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Tuesday, November 14, 2006

India rejects China's claim to region

NEW DELHI - China's ambassador to India reiterated his country's claim to a wide swath of northeastern India, prompting a sharp rebuke from Indian officials Tuesday who said the diplomat shouldn't negotiate in the media.

The war of words between the two neighbors comes almost a week ahead of a Chinese President
Hu Jintao visit to India Nov. 20-23 and could overshadow high level meetings he has scheduled with Indian President A.P.J. Kalam and Prime Minister Manmohan Singh.

"The important thing is that the raising of the issue just before the Chinese president's visit does not add to the climate that should be positive," said Sujit Dutta, an expert on Chinese affairs with the government-run Institute of Defense Studies and Analyses.

The territorial dispute stems from wars the two countries fought in 1962 over northeastern India's Arunachal Pradesh state and the Aksai Chin region of the northwestern state of Jammu-

China grabbed about 50,000 square miles of mountainous territory — slightly smaller than New York State — in both areas in the war, but did not get all it wanted and still claims the land that it failed to take.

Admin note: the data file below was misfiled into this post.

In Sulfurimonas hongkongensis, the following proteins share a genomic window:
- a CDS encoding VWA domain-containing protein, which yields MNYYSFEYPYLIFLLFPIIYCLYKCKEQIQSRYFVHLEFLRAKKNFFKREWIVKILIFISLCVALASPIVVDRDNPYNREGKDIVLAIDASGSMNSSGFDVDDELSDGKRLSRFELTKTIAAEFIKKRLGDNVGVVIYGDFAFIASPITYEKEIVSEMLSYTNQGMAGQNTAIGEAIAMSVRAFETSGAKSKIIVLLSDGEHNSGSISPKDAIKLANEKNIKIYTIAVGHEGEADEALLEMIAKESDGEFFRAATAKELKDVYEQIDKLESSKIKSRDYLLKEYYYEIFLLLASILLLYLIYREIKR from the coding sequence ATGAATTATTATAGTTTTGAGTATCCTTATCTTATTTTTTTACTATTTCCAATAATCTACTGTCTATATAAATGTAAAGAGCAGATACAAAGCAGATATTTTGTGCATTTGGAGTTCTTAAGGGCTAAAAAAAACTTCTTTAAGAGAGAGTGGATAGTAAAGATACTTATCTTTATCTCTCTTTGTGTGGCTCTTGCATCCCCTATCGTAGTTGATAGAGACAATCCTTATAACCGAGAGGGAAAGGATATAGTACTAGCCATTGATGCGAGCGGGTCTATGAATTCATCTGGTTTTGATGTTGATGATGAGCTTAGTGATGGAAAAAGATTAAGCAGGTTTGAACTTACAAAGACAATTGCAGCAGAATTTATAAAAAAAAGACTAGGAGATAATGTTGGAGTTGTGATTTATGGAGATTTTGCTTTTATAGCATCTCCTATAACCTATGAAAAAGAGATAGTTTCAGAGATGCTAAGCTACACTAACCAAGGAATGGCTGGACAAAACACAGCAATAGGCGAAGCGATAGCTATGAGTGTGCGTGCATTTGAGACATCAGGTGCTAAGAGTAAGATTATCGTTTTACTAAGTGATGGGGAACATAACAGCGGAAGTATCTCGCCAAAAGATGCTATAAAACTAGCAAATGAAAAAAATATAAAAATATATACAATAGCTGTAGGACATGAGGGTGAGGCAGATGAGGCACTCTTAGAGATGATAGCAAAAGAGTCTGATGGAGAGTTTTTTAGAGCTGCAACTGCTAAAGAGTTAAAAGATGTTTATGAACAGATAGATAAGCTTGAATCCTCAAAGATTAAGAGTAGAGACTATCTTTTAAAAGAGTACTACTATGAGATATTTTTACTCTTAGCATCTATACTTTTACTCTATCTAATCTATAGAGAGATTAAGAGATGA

India says China still controls 16,000 square miles of its territory in Kashmir, while Beijing claims land in Arunachal Pradesh, which shares a 650-mile border with the Chinese region of Tibet.

On Monday, Chinese Ambassador Sun Yuxi told the CNN-IBN news channel that "the whole of what you call the state of Arunachal Pradesh is the Chinese territory. ... We are claiming the whole of that."

Early Tuesday, Foreign Minister Pranab Mukherjee struck back, saying "Arunachal Pradesh is an integral part of India."

Arunachal Pradesh Gov. S.K. Singh went further, suggesting the Chinese envoy should not be "negotiating through the media."

In Beijing, Chinese Foreign Ministry spokeswoman Jiang Yu said China's position on the issue "has been clear."

"It can be resolved through friendly consultation," Jiang said without elaborating.

Hu is slated to travel to New Delhi, as well as the cities of Agra and Mumbai, said India's External Affairs Ministry. The visit is a part of a series of high-level exchanges between the neighbors.

Relations between the one-time adversaries have warmed recently and the two countries have expanded economic ties, including plans for joint collaboration in oil exploration and information technology.

Still, stronger ties have done little to help settle the territorial dispute. The two countries have held repeated talks over the issue — most recently in June — without being able to come to an agreement.
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